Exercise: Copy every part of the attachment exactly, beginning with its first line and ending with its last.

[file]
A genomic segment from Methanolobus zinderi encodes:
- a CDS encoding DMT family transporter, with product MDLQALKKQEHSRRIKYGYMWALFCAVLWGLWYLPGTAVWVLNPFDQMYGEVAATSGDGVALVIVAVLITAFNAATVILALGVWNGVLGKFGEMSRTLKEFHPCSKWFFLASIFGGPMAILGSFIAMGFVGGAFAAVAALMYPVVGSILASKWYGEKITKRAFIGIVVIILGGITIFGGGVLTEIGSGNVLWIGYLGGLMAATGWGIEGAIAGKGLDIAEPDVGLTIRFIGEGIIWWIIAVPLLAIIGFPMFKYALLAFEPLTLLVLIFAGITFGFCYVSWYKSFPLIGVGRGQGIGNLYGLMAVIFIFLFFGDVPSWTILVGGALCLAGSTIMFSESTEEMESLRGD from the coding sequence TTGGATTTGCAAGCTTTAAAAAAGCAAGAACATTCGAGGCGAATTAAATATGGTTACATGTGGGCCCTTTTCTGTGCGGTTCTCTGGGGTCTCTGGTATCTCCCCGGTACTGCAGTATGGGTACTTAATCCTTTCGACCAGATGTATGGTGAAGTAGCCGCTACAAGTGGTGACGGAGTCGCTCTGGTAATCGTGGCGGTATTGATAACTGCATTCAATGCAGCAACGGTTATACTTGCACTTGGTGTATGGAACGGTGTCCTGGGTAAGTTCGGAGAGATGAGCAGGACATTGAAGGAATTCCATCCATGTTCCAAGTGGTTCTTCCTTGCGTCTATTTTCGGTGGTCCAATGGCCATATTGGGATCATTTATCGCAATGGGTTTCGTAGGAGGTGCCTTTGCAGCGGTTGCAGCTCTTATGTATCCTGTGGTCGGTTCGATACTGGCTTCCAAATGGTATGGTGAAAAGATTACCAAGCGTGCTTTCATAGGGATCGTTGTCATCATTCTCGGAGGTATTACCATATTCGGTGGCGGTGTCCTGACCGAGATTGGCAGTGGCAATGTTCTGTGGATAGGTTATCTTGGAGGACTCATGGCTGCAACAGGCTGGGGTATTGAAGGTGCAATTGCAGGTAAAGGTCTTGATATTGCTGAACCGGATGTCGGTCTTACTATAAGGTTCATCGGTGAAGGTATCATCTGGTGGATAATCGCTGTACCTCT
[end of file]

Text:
A genomic segment from Methanolobus zinderi encodes:
- a CDS encoding DMT family transporter, with product MDLQALKKQEHSRRIKYGYMWALFCAVLWGLWYLPGTAVWVLNPFDQMYGEVAATSGDGVALVIVAVLITAFNAATVILALGVWNGVLGKFGEMSRTLKEFHPCSKWFFLASIFGGPMAILGSFIAMGFVGGAFAAVAALMYPVVGSILASKWYGEKITKRAFIGIVVIILGGITIFGGGVLTEIGSGNVLWIGYLGGLMAATGWGIEGAIAGKGLDIAEPDVGLTIRFIGEGIIWWIIAVPLLAIIGFPMFKYALLAFEPLTLLVLIFAGITFGFCYVSWYKSFPLIGVGRGQGIGNLYGLMAVIFIFLFFGDVPSWTILVGGALCLAGSTIMFSESTEEMESLRGD from the coding sequence TTGGATTTGCAAGCTTTAAAAAAGCAAGAACATTCGAGGCGAATTAAATATGGTTACATGTGGGCCCTTTTCTGTGCGGTTCTCTGGGGTCTCTGGTATCTCCCCGGTACTGCAGTATGGGTACTTAATCCTTTCGACCAGATGTATGGTGAAGTAGCCGCTACAAGTGGTGACGGAGTCGCTCTGGTAATCGTGGCGGTATTGATAACTGCATTCAATGCAGCAACGGTTATACTTGCACTTGGTGTATGGAACGGTGTCCTGGGTAAGTTCGGAGAGATGAGCAGGACATTGAAGGAATTCCATCCATGTTCCAAGTGGTTCTTCCTTGCGTCTATTTTCGGTGGTCCAATGGCCATATTGGGATCATTTATCGCAATGGGTTTCGTAGGAGGTGCCTTTGCAGCGGTTGCAGCTCTTATGTATCCTGTGGTCGGTTCGATACTGGCTTCCAAATGGTATGGTGAAAAGATTACCAAGCGTGCTTTCATAGGGATCGTTGTCATCATTCTCGGAGGTATTACCATATTCGGTGGCGGTGTCCTGACCGAGATTGGCAGTGGCAATGTTCTGTGGATAGGTTATCTTGGAGGACTCATGGCTGCAACAGGCTGGGGTATTGAAGGTGCAATTGCAGGTAAAGGTCTTGATATTGCTGAACCGGATGTCGGTCTTACTATAAGGTTCATCGGTGAAGGTATCATCTGGTGGATAATCGCTGTACCTCT